Apple is known to throw in some pretty useful features when it updates its mobile operating system, from battery improvements to smarter notifications.
But with iOS 9.3, the tech giant hopes to give you a better night’s sleep.
No, your iPhone won’t be able to sing you a lullaby, or cuddle you to sleep – but the update will include a new feature called “Night Shift,” which will change the colours of the light emitted from your device based on the time of day.
Night Shift will use your iPhone or iPad’s clock and geolocation to determine when it’s sunset. Then it will automatically shift the colours to the warmer end of the spectrum, making it easier on your eyes in the dark.
Why will this help me sleep better?
Multiple studies have shown that using blue light-emitting devices before bed can affect how we sleep.
“We know light affects our day-night cycle, or our circadian rhythm, but particularly the short-wave or blue light from cellphones has a strong impact,” said Global News medical contributor Dr. Samir Gupta.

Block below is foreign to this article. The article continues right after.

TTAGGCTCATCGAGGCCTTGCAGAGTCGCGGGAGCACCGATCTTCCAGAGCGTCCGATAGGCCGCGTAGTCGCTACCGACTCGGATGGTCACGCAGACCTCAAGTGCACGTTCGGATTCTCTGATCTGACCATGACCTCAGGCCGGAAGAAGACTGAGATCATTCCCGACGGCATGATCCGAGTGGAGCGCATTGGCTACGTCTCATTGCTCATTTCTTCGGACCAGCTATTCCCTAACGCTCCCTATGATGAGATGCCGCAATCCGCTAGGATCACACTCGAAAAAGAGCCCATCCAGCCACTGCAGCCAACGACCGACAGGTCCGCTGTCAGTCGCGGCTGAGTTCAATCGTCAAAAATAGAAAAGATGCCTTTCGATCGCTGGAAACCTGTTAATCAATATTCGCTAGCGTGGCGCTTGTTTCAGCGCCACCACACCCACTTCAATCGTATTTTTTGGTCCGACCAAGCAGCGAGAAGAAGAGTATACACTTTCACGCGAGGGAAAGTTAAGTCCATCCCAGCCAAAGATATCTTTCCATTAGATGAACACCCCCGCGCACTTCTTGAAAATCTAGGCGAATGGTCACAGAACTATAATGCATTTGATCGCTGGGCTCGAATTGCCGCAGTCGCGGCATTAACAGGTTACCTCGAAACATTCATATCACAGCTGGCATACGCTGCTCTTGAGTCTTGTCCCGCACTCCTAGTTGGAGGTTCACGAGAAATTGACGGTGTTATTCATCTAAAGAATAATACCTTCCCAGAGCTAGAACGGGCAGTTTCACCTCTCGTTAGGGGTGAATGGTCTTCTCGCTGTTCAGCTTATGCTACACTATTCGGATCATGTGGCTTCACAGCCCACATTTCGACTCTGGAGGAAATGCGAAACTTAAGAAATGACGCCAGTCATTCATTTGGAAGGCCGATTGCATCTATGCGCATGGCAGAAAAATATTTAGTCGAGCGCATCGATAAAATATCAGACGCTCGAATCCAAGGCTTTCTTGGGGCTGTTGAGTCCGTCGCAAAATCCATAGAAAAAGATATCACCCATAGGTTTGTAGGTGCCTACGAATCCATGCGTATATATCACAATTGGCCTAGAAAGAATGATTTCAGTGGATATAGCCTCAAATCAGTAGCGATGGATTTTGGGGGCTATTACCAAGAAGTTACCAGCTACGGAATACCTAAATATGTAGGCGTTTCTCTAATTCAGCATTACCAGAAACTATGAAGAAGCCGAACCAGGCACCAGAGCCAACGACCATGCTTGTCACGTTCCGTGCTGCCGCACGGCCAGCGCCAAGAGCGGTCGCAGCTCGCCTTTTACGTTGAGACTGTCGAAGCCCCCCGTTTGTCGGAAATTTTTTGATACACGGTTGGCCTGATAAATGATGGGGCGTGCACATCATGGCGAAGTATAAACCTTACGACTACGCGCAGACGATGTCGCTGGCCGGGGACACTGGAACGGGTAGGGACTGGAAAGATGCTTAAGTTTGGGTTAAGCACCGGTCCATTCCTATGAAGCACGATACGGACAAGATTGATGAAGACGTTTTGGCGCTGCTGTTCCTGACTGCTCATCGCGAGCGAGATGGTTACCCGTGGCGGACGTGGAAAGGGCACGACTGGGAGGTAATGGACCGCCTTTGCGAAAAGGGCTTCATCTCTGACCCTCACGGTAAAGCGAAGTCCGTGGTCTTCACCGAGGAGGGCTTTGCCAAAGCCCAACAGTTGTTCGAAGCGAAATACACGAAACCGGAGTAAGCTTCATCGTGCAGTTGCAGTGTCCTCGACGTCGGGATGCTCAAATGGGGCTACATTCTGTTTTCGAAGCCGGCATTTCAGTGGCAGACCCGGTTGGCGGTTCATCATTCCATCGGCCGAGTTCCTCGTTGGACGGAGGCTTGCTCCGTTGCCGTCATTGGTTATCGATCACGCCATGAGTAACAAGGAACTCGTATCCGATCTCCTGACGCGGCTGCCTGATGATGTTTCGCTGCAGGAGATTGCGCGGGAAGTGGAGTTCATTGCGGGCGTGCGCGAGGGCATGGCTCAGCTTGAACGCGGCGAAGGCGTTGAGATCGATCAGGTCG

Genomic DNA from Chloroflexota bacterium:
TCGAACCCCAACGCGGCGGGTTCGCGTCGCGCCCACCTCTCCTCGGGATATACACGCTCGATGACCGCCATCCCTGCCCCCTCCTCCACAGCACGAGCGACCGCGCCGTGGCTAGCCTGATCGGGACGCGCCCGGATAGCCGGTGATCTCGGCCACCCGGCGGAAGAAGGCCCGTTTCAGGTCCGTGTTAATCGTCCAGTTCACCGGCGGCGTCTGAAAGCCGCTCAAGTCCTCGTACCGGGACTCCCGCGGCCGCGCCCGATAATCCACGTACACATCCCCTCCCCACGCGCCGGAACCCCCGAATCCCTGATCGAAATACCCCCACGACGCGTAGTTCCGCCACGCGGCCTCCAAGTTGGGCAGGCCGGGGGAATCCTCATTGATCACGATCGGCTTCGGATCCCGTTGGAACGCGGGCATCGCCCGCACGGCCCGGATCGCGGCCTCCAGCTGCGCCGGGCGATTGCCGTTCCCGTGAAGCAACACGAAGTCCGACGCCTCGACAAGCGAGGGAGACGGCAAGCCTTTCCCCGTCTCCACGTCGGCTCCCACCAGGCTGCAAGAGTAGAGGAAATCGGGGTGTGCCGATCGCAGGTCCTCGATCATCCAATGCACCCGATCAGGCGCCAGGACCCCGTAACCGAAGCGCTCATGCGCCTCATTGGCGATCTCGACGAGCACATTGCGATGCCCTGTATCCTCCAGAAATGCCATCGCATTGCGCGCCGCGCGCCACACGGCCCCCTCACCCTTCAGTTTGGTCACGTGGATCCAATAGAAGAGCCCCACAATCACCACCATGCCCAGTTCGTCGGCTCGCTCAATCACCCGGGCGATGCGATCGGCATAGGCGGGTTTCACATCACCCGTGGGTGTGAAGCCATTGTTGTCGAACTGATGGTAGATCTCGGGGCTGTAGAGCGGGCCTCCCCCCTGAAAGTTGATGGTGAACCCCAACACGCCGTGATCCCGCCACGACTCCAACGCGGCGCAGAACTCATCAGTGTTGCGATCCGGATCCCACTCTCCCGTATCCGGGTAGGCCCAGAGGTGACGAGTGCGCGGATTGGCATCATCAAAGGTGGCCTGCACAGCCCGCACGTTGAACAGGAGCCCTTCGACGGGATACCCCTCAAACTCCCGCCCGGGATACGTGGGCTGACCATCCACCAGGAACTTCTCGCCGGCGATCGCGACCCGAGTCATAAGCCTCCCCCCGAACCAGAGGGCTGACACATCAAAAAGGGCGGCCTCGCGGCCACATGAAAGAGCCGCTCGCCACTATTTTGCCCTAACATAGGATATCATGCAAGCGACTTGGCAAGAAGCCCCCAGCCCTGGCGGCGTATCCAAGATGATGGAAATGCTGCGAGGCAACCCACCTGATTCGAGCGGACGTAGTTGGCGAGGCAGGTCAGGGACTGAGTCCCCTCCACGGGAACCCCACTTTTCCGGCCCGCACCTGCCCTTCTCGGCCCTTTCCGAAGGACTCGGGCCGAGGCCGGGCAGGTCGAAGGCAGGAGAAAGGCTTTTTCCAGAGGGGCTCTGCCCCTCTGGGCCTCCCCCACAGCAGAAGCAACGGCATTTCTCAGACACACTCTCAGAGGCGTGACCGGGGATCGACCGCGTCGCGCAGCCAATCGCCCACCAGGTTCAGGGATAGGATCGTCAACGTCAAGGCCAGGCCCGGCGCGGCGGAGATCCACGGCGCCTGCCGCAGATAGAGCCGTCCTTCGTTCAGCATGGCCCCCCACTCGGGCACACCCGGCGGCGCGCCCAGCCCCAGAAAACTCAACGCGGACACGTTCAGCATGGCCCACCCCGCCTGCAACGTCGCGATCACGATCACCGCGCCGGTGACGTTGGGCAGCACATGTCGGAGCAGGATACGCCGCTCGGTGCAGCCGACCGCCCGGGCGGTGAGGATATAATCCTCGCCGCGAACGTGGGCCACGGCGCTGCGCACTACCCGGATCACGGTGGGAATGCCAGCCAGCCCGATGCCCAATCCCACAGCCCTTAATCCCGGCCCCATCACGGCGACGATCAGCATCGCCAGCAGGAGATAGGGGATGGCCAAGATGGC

The light emitted from a smartphone or tablet, for example, can suppress the production of melatonin – a hormone that regulates a person’s circadian rhythm.
One study, completed in 2014, compared the effects of reading an e-book versus a regular paper book before bed.
Those who read on light-emitting devices took longer to fall asleep and had less REM – the stage of sleep you do most of your active dreaming in – than those who read the paper book.
The study also found those who read on a light-emitting device took longer to wake up and were sleepier the next day.
By transitioning your iPhone or iPad’s screen to a warmer hue, Apple hopes this new feature will make it easier on your eyes. However, that doesn’t mean it’s a cure.
“I don’t know if the latest changes that Apple is proposing would reduce or illuminate blue light, but I am doubtful. This is something you would need to look into but I think the way the display works would make it impossible to eliminate the blue light issue,” Gupta said.
The iOS 9.3 update was recently made available to developers, which means it will be a few weeks before the public will be able to download the update.
In the meantime, you might want to think about setting yourself a digital bedtime. Most experts recommend you should avoid looking at screens of any type – yes that means smartphones, tablets and TVs – at least an hour before bedtime.
© 2016 Shaw Media